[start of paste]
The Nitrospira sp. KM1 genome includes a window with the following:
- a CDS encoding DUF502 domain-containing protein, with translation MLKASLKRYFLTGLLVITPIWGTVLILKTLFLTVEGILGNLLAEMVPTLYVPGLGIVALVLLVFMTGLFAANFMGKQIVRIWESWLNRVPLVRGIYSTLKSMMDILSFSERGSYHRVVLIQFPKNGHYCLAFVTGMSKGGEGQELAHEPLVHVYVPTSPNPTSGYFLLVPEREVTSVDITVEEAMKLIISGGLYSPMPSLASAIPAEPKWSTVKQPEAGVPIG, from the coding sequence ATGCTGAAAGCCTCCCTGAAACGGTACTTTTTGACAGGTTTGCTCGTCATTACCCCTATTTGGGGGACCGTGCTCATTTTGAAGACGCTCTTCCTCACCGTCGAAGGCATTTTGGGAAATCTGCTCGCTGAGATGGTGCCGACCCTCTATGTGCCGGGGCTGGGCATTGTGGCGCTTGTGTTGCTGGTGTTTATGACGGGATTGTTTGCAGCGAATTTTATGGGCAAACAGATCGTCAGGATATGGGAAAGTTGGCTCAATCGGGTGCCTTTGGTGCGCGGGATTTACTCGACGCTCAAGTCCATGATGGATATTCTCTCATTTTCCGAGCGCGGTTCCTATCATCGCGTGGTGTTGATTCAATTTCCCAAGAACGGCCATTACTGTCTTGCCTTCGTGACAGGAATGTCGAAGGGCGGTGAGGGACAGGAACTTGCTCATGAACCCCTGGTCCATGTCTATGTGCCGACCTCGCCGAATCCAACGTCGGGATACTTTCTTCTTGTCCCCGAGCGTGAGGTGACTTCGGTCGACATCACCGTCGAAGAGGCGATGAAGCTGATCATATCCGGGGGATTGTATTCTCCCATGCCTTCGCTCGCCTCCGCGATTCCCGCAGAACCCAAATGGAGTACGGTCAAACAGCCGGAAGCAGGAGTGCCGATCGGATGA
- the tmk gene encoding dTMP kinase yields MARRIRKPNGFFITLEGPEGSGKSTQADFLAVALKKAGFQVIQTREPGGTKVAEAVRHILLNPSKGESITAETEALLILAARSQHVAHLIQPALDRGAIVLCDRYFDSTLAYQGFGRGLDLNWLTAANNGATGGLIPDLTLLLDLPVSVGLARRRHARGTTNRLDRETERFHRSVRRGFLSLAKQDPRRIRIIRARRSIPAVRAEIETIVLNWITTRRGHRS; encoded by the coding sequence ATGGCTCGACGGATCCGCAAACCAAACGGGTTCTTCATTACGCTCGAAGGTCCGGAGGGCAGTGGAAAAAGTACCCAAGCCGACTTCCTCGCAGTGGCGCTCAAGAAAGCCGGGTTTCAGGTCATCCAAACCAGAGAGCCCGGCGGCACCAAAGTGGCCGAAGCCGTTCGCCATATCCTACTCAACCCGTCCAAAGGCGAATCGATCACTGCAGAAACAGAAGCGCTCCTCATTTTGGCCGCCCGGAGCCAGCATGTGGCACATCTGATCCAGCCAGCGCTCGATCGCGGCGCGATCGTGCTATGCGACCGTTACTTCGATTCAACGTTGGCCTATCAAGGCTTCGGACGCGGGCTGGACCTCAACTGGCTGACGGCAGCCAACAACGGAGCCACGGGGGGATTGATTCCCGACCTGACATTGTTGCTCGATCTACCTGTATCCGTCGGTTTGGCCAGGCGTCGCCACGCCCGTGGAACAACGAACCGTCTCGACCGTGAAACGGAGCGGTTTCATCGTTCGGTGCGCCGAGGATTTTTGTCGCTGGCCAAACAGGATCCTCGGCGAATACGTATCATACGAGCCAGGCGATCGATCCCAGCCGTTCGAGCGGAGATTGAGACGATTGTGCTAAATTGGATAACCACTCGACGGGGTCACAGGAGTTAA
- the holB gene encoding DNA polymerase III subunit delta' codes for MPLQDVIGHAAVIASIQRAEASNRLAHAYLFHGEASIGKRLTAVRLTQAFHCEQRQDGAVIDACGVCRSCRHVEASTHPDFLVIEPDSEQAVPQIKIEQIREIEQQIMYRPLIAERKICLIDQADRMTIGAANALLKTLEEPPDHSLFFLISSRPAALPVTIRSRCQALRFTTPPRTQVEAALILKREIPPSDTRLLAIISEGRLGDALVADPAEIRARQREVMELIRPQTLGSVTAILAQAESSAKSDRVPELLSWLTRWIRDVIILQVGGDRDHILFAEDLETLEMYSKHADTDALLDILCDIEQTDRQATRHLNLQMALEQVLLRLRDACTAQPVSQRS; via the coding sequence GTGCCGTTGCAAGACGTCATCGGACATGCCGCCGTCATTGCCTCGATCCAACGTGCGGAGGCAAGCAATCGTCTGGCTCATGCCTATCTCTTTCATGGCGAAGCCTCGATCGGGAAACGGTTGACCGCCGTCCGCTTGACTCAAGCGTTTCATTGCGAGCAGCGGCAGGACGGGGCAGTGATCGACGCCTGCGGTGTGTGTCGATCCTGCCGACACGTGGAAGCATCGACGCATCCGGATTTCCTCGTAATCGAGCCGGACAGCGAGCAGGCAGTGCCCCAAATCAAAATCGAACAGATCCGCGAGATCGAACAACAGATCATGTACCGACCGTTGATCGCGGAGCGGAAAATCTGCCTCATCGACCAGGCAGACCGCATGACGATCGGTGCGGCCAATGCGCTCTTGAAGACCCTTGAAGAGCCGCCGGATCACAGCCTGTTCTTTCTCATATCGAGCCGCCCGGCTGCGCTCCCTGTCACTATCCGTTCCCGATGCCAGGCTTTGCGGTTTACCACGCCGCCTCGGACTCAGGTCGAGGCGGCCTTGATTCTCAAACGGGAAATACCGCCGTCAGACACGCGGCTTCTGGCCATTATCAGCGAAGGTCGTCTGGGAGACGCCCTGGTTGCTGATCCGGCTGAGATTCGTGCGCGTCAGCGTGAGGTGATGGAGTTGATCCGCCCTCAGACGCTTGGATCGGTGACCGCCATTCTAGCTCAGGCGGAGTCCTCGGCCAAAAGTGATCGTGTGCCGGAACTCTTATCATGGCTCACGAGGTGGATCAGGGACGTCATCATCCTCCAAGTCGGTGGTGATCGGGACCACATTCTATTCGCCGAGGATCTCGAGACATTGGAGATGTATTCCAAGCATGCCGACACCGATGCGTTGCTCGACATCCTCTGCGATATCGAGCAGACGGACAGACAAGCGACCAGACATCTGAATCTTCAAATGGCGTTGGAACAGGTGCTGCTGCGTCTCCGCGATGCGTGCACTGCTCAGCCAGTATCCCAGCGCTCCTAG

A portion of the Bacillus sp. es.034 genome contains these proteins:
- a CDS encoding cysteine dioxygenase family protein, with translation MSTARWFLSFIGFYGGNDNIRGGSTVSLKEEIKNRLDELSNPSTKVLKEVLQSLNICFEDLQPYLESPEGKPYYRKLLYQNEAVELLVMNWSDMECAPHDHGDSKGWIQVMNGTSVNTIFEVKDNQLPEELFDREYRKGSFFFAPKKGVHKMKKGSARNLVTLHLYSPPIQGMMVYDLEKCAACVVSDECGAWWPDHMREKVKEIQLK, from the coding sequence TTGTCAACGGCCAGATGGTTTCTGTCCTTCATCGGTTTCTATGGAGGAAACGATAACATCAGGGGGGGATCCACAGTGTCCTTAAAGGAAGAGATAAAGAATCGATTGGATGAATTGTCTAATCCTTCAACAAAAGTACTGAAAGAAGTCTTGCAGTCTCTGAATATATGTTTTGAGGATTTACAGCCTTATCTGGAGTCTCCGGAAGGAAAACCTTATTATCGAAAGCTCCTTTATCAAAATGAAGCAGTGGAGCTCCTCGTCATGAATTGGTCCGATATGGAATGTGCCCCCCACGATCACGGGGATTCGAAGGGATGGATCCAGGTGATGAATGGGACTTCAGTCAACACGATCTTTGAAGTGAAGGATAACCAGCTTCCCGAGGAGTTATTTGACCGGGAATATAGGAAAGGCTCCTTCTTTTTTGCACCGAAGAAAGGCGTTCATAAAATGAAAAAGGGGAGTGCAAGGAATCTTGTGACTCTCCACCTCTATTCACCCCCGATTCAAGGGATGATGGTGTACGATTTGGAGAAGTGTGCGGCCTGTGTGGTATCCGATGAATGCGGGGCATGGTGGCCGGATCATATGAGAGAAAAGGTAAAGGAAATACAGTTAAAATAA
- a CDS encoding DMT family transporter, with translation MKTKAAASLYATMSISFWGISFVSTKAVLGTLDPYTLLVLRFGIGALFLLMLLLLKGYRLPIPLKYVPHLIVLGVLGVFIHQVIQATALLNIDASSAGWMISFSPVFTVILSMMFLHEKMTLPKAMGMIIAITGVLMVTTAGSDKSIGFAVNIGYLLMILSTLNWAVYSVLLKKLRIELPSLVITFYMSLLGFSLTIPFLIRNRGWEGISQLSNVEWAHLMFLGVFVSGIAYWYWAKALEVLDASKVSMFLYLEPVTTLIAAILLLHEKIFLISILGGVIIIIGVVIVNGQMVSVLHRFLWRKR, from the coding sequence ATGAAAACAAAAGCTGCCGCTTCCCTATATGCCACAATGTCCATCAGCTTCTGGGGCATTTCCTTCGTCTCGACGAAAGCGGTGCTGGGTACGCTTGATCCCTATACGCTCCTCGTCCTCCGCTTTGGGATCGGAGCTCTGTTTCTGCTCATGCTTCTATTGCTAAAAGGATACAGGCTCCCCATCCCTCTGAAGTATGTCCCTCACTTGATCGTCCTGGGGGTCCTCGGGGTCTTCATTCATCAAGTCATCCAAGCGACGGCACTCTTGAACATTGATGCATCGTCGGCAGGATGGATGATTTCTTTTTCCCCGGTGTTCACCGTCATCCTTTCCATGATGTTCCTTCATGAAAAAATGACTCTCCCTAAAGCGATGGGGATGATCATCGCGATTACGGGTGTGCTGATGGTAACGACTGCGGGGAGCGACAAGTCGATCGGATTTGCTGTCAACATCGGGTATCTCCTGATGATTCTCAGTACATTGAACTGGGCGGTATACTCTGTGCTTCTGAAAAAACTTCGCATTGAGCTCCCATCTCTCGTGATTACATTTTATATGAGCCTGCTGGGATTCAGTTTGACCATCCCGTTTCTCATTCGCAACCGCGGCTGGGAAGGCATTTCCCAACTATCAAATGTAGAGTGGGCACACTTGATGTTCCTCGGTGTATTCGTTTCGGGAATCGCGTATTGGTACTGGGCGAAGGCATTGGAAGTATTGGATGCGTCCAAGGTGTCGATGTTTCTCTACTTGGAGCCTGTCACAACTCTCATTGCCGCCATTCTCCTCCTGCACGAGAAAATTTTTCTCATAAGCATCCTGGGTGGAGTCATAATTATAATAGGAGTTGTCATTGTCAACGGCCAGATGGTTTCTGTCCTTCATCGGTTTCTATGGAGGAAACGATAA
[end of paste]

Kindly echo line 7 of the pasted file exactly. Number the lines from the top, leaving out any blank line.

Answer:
- a CDS encoding DMT family transporter, with translation MKTKAAASLYATMSISFWGISFVSTKAVLGTLDPYTLLVLRFGIGALFLLMLLLLKGYRLPIPLKYVPHLIVLGVLGVFIHQVIQATALLNIDASSAGWMISFSPVFTVILSMMFLHEKMTLPKAMGMIIAITGVLMVTTAGSDKSIGFAVNIGYLLMILSTLNWAVYSVLLKKLRIELPSLVITFYMSLLGFSLTIPFLIRNRGWEGISQLSNVEWAHLMFLGVFVSGIAYWYWAKALEVLDASKVSMFLYLEPVTTLIAAILLLHEKIFLISILGGVIIIIGVVIVNGQMVSVLHRFLWRKR, from the coding sequence ATGAAAACAAAAGCTGCCGCTTCCCTATATGCCACAATGTCCATCAGCTTCTGGGGCATTTCCTTCGTCTCGACGAAAGCGGTGCTGGGTACGCTTGATCCCTATACGCTCCTCGTCCTCCGCTTTGGGATCGGAGCTCTGTTTCTGCTCATGCTTCTATTGCTAAAAGGATACAGGCTCCCCATCCCTCTGAAGTATGTCCCTCACTTGATCGTCCTGGGGGTCCTCGGGGTCTTCATTCATCAAGTCATCCAAGCGACGGCACTCTTGAACATTGATGCATCGTCGGCAGGATGGATGATTTCTTTTTCCCCGGTGTTCACCGTCATCCTTTCCATGATGTTCCTTCATGAAAAAATGACTCTCCCTAAAGCGATGGGGATGATCATCGCGATTACGGGTGTGCTGATGGTAACGACTGCGGGGAGCGACAAGTCGATCGGATTTGCTGTCAACATCGGGTATCTCCTGATGATTCTCAGTACATTGAACTGGGCGGTATACTCTGTGCTTCTGAAAAAACTTCGCATTGAGCTCCCATCTCTCGTGATTACATTTTATATGAGCCTGCTGGGATTCAGTTTGACCATCCCGTTTCTCATTCGCAACCGCGGCTGGGAAGGCATTTCCCAACTATCAAATGTAGAGTGGGCACACTTGATGTTCCTCGGTGTATTCGTTTCGGGAATCGCGTATTGGTACTGGGCGAAGGCATTGGAAGTATTGGATGCGTCCAAGGTGTCGATGTTTCTCTACTTGGAGCCTGTCACAACTCTCATTGCCGCCATTCTCCTCCTGCACGAGAAAATTTTTCTCATAAGCATCCTGGGTGGAGTCATAATTATAATAGGAGTTGTCATTGTCAACGGCCAGATGGTTTCTGTCCTTCATCGGTTTCTATGGAGGAAACGATAA